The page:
I joined scouts when I was ten years of age, completely unequipped to pitch a tent, tie a square lashing or make a dinner for my camp mates on an open fire. Seven years on, I am still as hopeless. It’s not for lack of trying on my leaders part, I was just never interested in that side of things; I’d make my fellow scouts tea and tell them jokes as they set up site. In an ill-advised attempt to try to motivate me, my leaders even made me Patrol Leader of our shield team one year (a regional competition where you build your site from scratch and stay there for a weekend, cooking your own meals etc.), but I just made everyone take breaks and tell me their dreams as we sat on our wonky table.
So no, practical outdoor skills were not what I took from my years as a scout; but what this organisation gave me was so much better, so much more than knowing how to start a fire with flint and steel. Scouting gave me a home away from home, a family that is spread all over the country, all over the world. I had a place where I could be myself – very gay, very loud, very opinionated, a little bizarre – and still be taken seriously.
For instance, I got to work at Camp THREE this year as a mentor, a job which requires you to take a certain number of younger scouts into your care, to ensure that they’re not homesick or fighting each other, that they know where they’re supposed to be and when, and that their experience of camping is a positive one. It was an incredible opportunity, one you wouldn’t get any where else. It gave so many different people a chance to put their skills into use – we had Ventures acting in the opening ceremony, future filmmakers writing and directing said ceremony, budding make-up artists painting us all as the Undead (the theme of the camp was “Zombie Apocalypse”). But nobody was assigned jobs – we chose them for ourselves. We ran the show, a bunch of kids fifteen to seventeen years old, doing the administration and the marketing, setting up site and making the place look post-apocalyptic. We had free reign. We weren’t assigned roles, and responsibility wasn’t heaped upon us; we took responsibility ourselves, because we wanted to give back to the organisation we owed so much to, wanted to create a space where kids could build memories like the ones we had. We were allowed to empower ourselves, and we all did, in our own individual ways.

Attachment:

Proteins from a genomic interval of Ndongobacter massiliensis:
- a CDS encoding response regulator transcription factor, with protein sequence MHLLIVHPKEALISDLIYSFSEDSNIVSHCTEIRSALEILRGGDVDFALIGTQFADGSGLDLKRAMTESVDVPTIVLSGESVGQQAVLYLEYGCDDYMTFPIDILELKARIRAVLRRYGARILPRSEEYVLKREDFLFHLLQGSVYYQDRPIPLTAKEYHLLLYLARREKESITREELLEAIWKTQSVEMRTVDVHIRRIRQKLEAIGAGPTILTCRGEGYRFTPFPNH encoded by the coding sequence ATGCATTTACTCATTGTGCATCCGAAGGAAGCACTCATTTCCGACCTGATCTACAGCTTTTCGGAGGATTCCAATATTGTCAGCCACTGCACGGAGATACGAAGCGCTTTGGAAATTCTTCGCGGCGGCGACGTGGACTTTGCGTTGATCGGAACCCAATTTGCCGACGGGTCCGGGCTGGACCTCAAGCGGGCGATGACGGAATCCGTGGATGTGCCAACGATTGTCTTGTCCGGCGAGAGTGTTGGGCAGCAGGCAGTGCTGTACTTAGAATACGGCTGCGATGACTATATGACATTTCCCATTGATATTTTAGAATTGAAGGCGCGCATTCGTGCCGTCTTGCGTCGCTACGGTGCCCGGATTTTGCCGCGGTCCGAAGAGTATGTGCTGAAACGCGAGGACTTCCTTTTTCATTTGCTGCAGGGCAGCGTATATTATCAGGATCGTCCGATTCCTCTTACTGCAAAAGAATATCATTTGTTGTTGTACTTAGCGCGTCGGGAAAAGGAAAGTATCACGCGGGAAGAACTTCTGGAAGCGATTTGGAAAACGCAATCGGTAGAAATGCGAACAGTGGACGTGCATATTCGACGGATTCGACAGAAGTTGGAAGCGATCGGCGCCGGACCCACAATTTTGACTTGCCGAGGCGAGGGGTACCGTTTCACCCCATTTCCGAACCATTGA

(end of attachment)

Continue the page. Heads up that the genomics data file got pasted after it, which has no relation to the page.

And now I’ve been given an opportunity to work on this blog. Let me rephrase; I took this position for myself. I asked if I could get on board as a sort of editor, ensuring that pieces are up to standard and relevant, and encouraging people to submit. And nobody really said yes – they just told me if I wanted to do it, do it. Don’t just talk about it. So I’ve organised a group of ventures to write a few pieces to kick things off, get the ball rolling, and now hopefully youth members from all over the country will send their stuff into us. But I must mention that I couldn’t have done it without the groundwork being beautifully laid by Eoghan Calnan, Niamh Donnelly, Stevie Oakes and Conor Quinlan, amongst others.
The basic manifesto of the blog is that it’s a representation of all the facets of scouting – the media is saturated with images of us building tents and going kayaking. The hope with Insight is that we can show you that, although the outdoor elements are a massive and very valid aspect of scouting, there are other sides to it. We want to tell you about how it feels to sit around a campfire and sing songs and sip hot chocolate and talk to a best friend you made four days ago about a girl you fell in love with four hours ago. We want to tell everyone how it feels to be empowered, to call shots and have your voice heard. We want to break down the stereotypes around scouting, and help to make people inside and outside the organisation understand what it’s about.And we need your help – youth members all over the country, please send us your poetry, your photography, your thoughts, your words, your doodles, your short films, whatever it is you can do. This is a platform we are building for ourselves, the sky is the limit. Please, please, please send all your brilliant ideas and feedback to email@example.com and add me on Facebook (Shane Morgan). Insight will not work without you. You are in control now of how to present yourself to the world, you can take charge over how you and this organisation is perceived.
Baden Powell founded scouts, not as an organisation primarily geared towards competition. It was never supposed to be The X-Factor of building spar gates. Fundamentally, it was about living and functioning as a community. We hope that we can give you some insight into that community; we’ll try our darnedest to convey how incredible and special a place it is, but that may prove to be a difficult task.